The difficulties posed by a minimum wage

The National Minimum Wage panel has stressed the pros of a minimum wage. Now for the cons.

Global farming - Dr Koos Coetzee

Vice-president Cyril Ramaphosa recently announced that a minimum wage of between R3 440 and R3 500 a month had been proposed for South African workers. The agricultural sector would have to pay 90% of this – R3 096 a month.

The National Minimum Wage advisory panel made its recommendations in a hefty 124-page document. It contains many words about the benefits of a minimum wage, but very few about the possible negative effects.

Agriculture contributes only 2,4% to the national GDP. However, it employs about 4% of the economically active population. The sector spends an estimated R17 billion, or 10,4% of total farming costs, on wages annually. Any salary changes will therefore affect agriculture.

Labour can be viewed from either a social or an economic perspective. Most farmers probably take both into account.

Labour as a resource
From an economic perspective, labour is a production resource like capital or land. It can be replaced with machinery, in which case fewer unskilled and more skilled workers are needed. In this sense, the economic calculation is a matter of comparing the running cost of machinery with the cost of the labour it replaces.

Other factors that a farmer will consider are the red tape involved in managing labour and the danger of strikes and unrest.

In short, higher minimum wages will reduce jobs, especially for unskilled workers. Skilled workers will be unaffected, as in most cases they earn a far higher salary than the proposed minimum wage.

The need to work
There is also a social perspective to labour. Most farmers take good care of their workers. In many cases, the core of a farm’s workforce have been living on the property for many years. The children of farmworkers usually leave the farm to work elsewhere, and in many cases the farmers help pay for their education.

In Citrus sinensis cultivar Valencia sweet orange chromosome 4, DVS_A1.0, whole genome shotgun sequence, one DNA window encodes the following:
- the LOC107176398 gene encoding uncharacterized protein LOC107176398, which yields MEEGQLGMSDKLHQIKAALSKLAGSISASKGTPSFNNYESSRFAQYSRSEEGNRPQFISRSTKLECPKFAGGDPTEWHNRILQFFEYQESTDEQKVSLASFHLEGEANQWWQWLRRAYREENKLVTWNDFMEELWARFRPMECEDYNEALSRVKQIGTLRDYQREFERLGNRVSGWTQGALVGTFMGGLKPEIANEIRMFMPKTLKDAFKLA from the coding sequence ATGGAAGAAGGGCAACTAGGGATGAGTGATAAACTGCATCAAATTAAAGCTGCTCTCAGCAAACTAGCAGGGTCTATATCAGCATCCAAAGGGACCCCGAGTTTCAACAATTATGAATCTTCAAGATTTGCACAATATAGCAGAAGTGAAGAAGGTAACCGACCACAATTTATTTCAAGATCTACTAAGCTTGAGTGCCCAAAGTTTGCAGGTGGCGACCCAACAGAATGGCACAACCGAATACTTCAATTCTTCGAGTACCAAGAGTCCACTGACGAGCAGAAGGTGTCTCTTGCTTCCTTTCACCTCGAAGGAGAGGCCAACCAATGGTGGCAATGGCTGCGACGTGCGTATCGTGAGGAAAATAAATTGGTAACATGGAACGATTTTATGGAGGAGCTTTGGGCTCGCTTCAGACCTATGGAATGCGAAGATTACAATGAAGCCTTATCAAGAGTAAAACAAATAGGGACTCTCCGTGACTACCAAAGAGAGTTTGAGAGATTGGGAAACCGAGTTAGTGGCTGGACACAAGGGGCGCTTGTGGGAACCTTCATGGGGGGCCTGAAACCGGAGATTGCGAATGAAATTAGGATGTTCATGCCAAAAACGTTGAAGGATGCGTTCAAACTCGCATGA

However, there are some workers who cannot find work on the open market. In this case, farmers often employ them as unskilled labourers, but frequently cannot afford to pay them a minimum wage.

Most of the people who sit on the side of our roads hoping for someone to hire them for a day-job could probably be accommodated on farms, but not at R3 096/month.

Minimum wage vs sectoral wage determination
The panel did discuss the possibility that a minimum wage would result in higher unemployment. One doesn’t need a sophisticated economic model to realise this; if it becomes too expensive to employ a worker, a farmer will simply not do so.

The good news is that the panel was aware that the level at which a minimum wage is set is crucial in determining its impact on employment levels, and approached this aspect with caution.

Any increase in agriculture’s total wage bill will affect both profitability and employment in the sector. However, as Agri SA’s Johan Pienaar points out, the real difference between the applied minimum wage and the expected sectoral wage determination will be only R123/month in 2017.

If one also considers that the majority of farmers pay more than the minimum wage to their workers, criticism of the proposed minimum wage seems premature.

While the proposed minimum wage would probably result in job losses among unskilled workers, its real effect on the agricultural payroll would be slight, and hence acceptable to farmers.

Where farmers are in financial difficulties and cannot afford the higher wages, they would still have access to Section 50 of the Basic Conditions of Employment Act. This grants exemption from complying with the minimum levels.